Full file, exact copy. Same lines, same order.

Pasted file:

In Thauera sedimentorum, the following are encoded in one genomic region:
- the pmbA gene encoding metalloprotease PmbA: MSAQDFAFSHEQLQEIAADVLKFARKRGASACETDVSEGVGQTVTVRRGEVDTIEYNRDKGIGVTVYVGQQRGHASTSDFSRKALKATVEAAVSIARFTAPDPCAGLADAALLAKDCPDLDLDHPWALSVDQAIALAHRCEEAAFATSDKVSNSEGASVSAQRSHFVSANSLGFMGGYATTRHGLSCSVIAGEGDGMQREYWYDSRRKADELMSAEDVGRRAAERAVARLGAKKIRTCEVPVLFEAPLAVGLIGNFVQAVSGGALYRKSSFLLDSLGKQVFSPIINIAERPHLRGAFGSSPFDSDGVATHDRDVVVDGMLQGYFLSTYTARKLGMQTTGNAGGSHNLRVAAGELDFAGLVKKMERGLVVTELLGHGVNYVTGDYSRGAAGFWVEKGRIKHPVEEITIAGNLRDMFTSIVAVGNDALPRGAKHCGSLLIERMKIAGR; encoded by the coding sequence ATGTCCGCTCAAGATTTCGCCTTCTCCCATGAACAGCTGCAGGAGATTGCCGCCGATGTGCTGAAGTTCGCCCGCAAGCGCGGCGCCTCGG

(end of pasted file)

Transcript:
In Thauera sedimentorum, the following are encoded in one genomic region:
- the pmbA gene encoding metalloprotease PmbA: MSAQDFAFSHEQLQEIAADVLKFARKRGASACETDVSEGVGQTVTVRRGEVDTIEYNRDKGIGVTVYVGQQRGHASTSDFSRKALKATVEAAVSIARFTAPDPCAGLADAALLAKDCPDLDLDHPWALSVDQAIALAHRCEEAAFATSDKVSNSEGASVSAQRSHFVSANSLGFMGGYATTRHGLSCSVIAGEGDGMQREYWYDSRRKADELMSAEDVGRRAAERAVARLGAKKIRTCEVPVLFEAPLAVGLIGNFVQAVSGGALYRKSSFLLDSLGKQVFSPIINIAERPHLRGAFGSSPFDSDGVATHDRDVVVDGMLQGYFLSTYTARKLGMQTTGNAGGSHNLRVAAGELDFAGLVKKMERGLVVTELLGHGVNYVTGDYSRGAAGFWVEKGRIKHPVEEITIAGNLRDMFTSIVAVGNDALPRGAKHCGSLLIERMKIAGR; encoded by the coding sequence ATGTCCGCTCAAGATTTCGCCTTCTCCCATGAACAGCTGCAGGAGATTGCCGCCGATGTGCTGAAGTTCGCCCGCAAGCGCGGCGCCTCGG